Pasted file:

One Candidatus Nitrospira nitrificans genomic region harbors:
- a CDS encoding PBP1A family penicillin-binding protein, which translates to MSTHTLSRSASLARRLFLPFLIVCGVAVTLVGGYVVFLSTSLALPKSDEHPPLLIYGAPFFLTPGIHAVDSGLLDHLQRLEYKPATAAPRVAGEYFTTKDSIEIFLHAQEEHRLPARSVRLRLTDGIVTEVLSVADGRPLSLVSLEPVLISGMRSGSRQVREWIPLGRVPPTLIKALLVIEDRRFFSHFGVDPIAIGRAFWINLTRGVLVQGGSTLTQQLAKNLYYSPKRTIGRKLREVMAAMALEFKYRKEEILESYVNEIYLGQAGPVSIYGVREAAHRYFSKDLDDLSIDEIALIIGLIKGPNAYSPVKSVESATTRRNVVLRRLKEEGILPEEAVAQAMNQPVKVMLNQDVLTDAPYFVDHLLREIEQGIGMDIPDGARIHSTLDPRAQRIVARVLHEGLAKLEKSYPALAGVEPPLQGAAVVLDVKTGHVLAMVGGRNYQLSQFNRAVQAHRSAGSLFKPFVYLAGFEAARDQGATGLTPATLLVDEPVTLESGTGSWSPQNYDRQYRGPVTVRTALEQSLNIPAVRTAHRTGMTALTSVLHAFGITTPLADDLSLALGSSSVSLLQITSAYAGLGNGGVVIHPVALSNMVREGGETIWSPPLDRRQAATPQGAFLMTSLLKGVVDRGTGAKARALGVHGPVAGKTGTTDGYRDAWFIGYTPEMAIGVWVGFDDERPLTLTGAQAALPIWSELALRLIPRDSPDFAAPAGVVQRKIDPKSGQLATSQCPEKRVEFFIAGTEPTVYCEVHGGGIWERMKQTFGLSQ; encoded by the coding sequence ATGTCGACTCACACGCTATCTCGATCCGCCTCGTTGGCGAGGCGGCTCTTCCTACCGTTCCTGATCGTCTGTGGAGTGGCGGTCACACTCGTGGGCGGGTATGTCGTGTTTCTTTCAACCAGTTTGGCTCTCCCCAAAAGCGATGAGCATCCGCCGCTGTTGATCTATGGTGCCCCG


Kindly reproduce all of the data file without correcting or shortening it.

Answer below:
One Candidatus Nitrospira nitrificans genomic region harbors:
- a CDS encoding PBP1A family penicillin-binding protein, which translates to MSTHTLSRSASLARRLFLPFLIVCGVAVTLVGGYVVFLSTSLALPKSDEHPPLLIYGAPFFLTPGIHAVDSGLLDHLQRLEYKPATAAPRVAGEYFTTKDSIEIFLHAQEEHRLPARSVRLRLTDGIVTEVLSVADGRPLSLVSLEPVLISGMRSGSRQVREWIPLGRVPPTLIKALLVIEDRRFFSHFGVDPIAIGRAFWINLTRGVLVQGGSTLTQQLAKNLYYSPKRTIGRKLREVMAAMALEFKYRKEEILESYVNEIYLGQAGPVSIYGVREAAHRYFSKDLDDLSIDEIALIIGLIKGPNAYSPVKSVESATTRRNVVLRRLKEEGILPEEAVAQAMNQPVKVMLNQDVLTDAPYFVDHLLREIEQGIGMDIPDGARIHSTLDPRAQRIVARVLHEGLAKLEKSYPALAGVEPPLQGAAVVLDVKTGHVLAMVGGRNYQLSQFNRAVQAHRSAGSLFKPFVYLAGFEAARDQGATGLTPATLLVDEPVTLESGTGSWSPQNYDRQYRGPVTVRTALEQSLNIPAVRTAHRTGMTALTSVLHAFGITTPLADDLSLALGSSSVSLLQITSAYAGLGNGGVVIHPVALSNMVREGGETIWSPPLDRRQAATPQGAFLMTSLLKGVVDRGTGAKARALGVHGPVAGKTGTTDGYRDAWFIGYTPEMAIGVWVGFDDERPLTLTGAQAALPIWSELALRLIPRDSPDFAAPAGVVQRKIDPKSGQLATSQCPEKRVEFFIAGTEPTVYCEVHGGGIWERMKQTFGLSQ; encoded by the coding sequence ATGTCGACTCACACGCTATCTCGATCCGCCTCGTTGGCGAGGCGGCTCTTCCTACCGTTCCTGATCGTCTGTGGAGTGGCGGTCACACTCGTGGGCGGGTATGTCGTGTTTCTTTCAACCAGTTTGGCTCTCCCCAAAAGCGATGAGCATCCGCCGCTGTTGATCTATGGTGCCCCG